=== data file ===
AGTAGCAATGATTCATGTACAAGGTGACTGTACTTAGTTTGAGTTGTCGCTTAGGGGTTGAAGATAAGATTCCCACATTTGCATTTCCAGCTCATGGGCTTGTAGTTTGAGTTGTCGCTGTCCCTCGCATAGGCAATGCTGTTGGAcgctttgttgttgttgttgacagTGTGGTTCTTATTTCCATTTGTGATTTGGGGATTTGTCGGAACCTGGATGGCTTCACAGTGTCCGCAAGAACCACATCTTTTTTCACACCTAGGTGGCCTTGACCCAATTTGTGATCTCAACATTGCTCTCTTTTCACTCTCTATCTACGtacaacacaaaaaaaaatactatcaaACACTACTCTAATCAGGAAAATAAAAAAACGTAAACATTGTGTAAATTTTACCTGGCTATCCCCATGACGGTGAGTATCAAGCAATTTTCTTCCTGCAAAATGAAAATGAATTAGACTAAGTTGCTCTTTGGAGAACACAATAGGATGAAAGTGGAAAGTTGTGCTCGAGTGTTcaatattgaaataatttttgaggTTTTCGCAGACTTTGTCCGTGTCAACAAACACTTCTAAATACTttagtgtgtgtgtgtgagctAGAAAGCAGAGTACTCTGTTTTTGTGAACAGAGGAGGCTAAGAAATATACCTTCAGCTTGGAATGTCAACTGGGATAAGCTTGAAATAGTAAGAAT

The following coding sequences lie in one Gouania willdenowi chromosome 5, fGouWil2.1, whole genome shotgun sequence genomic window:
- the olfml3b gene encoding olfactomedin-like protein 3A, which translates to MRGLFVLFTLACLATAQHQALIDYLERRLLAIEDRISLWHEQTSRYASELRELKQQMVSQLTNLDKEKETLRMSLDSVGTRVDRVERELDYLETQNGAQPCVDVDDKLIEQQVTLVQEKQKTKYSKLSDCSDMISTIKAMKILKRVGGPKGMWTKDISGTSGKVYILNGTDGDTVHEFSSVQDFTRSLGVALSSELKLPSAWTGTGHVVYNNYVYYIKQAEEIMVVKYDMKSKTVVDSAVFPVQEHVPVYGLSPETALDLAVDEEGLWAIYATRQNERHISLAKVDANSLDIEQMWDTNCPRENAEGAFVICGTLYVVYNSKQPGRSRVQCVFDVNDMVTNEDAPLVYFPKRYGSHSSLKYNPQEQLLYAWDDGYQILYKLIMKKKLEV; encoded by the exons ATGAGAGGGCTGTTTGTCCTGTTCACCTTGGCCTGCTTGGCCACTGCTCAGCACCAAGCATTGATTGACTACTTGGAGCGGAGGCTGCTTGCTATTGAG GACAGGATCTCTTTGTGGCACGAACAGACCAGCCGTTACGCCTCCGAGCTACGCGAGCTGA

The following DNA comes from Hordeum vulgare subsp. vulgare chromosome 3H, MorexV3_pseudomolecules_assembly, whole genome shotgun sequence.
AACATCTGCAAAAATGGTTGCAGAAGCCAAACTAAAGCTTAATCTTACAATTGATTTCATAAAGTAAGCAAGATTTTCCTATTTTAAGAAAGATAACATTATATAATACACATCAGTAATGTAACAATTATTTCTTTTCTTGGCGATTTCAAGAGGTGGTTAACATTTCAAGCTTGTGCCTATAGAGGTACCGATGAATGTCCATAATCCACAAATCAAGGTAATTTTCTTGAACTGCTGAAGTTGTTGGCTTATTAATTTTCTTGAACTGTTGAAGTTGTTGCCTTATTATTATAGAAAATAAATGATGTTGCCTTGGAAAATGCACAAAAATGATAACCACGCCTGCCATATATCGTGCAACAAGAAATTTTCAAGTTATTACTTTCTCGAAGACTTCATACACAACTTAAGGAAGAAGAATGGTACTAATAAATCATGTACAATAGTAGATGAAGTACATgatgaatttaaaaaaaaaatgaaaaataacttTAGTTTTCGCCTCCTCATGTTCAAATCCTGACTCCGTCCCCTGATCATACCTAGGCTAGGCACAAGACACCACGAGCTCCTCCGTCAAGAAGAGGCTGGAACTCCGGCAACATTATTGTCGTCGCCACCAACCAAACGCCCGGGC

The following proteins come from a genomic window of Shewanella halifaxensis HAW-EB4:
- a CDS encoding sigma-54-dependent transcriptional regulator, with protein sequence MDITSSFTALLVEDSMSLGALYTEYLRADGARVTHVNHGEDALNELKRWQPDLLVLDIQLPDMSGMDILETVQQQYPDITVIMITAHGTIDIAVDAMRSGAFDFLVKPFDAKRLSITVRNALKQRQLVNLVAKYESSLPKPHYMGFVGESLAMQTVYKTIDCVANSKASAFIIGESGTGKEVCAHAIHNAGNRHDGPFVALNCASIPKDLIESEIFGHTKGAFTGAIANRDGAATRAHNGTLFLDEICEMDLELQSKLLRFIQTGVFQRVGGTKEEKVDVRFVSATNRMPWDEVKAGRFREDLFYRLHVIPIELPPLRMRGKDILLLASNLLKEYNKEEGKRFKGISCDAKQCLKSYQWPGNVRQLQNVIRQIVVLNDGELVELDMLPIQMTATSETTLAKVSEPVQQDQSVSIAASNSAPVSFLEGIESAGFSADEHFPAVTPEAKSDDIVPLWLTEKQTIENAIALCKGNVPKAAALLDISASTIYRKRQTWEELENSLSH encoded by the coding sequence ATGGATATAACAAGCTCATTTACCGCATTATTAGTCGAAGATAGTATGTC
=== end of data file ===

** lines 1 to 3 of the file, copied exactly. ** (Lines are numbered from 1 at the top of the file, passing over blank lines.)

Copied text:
AGTAGCAATGATTCATGTACAAGGTGACTGTACTTAGTTTGAGTTGTCGCTTAGGGGTTGAAGATAAGATTCCCACATTTGCATTTCCAGCTCATGGGCTTGTAGTTTGAGTTGTCGCTGTCCCTCGCATAGGCAATGCTGTTGGAcgctttgttgttgttgttgacagTGTGGTTCTTATTTCCATTTGTGATTTGGGGATTTGTCGGAACCTGGATGGCTTCACAGTGTCCGCAAGAACCACATCTTTTTTCACACCTAGGTGGCCTTGACCCAATTTGTGATCTCAACATTGCTCTCTTTTCACTCTCTATCTACGtacaacacaaaaaaaaatactatcaaACACTACTCTAATCAGGAAAATAAAAAAACGTAAACATTGTGTAAATTTTACCTGGCTATCCCCATGACGGTGAGTATCAAGCAATTTTCTTCCTGCAAAATGAAAATGAATTAGACTAAGTTGCTCTTTGGAGAACACAATAGGATGAAAGTGGAAAGTTGTGCTCGAGTGTTcaatattgaaataatttttgaggTTTTCGCAGACTTTGTCCGTGTCAACAAACACTTCTAAATACTttagtgtgtgtgtgtgagctAGAAAGCAGAGTACTCTGTTTTTGTGAACAGAGGAGGCTAAGAAATATACCTTCAGCTTGGAATGTCAACTGGGATAAGCTTGAAATAGTAAGAAT

The following coding sequences lie in one Gouania willdenowi chromosome 5, fGouWil2.1, whole genome shotgun sequence genomic window:
- the olfml3b gene encoding olfactomedin-like protein 3A, which translates to MRGLFVLFTLACLATAQHQALIDYLERRLLAIEDRISLWHEQTSRYASELRELKQQMVSQLTNLDKEKETLRMSLDSVGTRVDRVERELDYLETQNGAQPCVDVDDKLIEQQVTLVQEKQKTKYSKLSDCSDMISTIKAMKILKRVGGPKGMWTKDISGTSGKVYILNGTDGDTVHEFSSVQDFTRSLGVALSSELKLPSAWTGTGHVVYNNYVYYIKQAEEIMVVKYDMKSKTVVDSAVFPVQEHVPVYGLSPETALDLAVDEEGLWAIYATRQNERHISLAKVDANSLDIEQMWDTNCPRENAEGAFVICGTLYVVYNSKQPGRSRVQCVFDVNDMVTNEDAPLVYFPKRYGSHSSLKYNPQEQLLYAWDDGYQILYKLIMKKKLEV; encoded by the exons ATGAGAGGGCTGTTTGTCCTGTTCACCTTGGCCTGCTTGGCCACTGCTCAGCACCAAGCATTGATTGACTACTTGGAGCGGAGGCTGCTTGCTATTGAG GACAGGATCTCTTTGTGGCACGAACAGACCAGCCGTTACGCCTCCGAGCTACGCGAGCTGA